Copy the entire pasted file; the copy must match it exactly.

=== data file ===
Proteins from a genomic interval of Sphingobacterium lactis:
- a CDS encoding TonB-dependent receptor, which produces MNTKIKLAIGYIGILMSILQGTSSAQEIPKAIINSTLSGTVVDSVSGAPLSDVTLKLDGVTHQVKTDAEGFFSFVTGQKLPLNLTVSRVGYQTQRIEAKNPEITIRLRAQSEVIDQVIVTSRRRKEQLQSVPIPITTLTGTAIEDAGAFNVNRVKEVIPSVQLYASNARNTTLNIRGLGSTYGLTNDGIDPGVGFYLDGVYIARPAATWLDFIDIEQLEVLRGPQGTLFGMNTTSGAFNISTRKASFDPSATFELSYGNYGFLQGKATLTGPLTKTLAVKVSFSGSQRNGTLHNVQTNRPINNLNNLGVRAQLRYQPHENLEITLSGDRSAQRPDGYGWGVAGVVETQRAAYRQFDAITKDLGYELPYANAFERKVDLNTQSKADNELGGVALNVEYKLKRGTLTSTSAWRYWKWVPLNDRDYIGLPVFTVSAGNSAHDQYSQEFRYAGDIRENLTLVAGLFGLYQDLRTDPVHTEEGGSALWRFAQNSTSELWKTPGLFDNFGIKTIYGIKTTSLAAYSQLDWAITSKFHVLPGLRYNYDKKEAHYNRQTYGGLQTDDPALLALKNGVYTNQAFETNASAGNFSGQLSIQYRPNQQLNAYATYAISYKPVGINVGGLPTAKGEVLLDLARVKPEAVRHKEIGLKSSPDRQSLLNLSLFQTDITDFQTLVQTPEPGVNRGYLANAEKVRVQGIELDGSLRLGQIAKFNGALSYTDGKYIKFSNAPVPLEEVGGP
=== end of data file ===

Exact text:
Proteins from a genomic interval of Sphingobacterium lactis:
- a CDS encoding TonB-dependent receptor, which produces MNTKIKLAIGYIGILMSILQGTSSAQEIPKAIINSTLSGTVVDSVSGAPLSDVTLKLDGVTHQVKTDAEGFFSFVTGQKLPLNLTVSRVGYQTQRIEAKNPEITIRLRAQSEVIDQVIVTSRRRKEQLQSVPIPITTLTGTAIEDAGAFNVNRVKEVIPSVQLYASNARNTTLNIRGLGSTYGLTNDGIDPGVGFYLDGVYIARPAATWLDFIDIEQLEVLRGPQGTLFGMNTTSGAFNISTRKASFDPSATFELSYGNYGFLQGKATLTGPLTKTLAVKVSFSGSQRNGTLHNVQTNRPINNLNNLGVRAQLRYQPHENLEITLSGDRSAQRPDGYGWGVAGVVETQRAAYRQFDAITKDLGYELPYANAFERKVDLNTQSKADNELGGVALNVEYKLKRGTLTSTSAWRYWKWVPLNDRDYIGLPVFTVSAGNSAHDQYSQEFRYAGDIRENLTLVAGLFGLYQDLRTDPVHTEEGGSALWRFAQNSTSELWKTPGLFDNFGIKTIYGIKTTSLAAYSQLDWAITSKFHVLPGLRYNYDKKEAHYNRQTYGGLQTDDPALLALKNGVYTNQAFETNASAGNFSGQLSIQYRPNQQLNAYATYAISYKPVGINVGGLPTAKGEVLLDLARVKPEAVRHKEIGLKSSPDRQSLLNLSLFQTDITDFQTLVQTPEPGVNRGYLANAEKVRVQGIELDGSLRLGQIAKFNGALSYTDGKYIKFSNAPVPLEEVGGP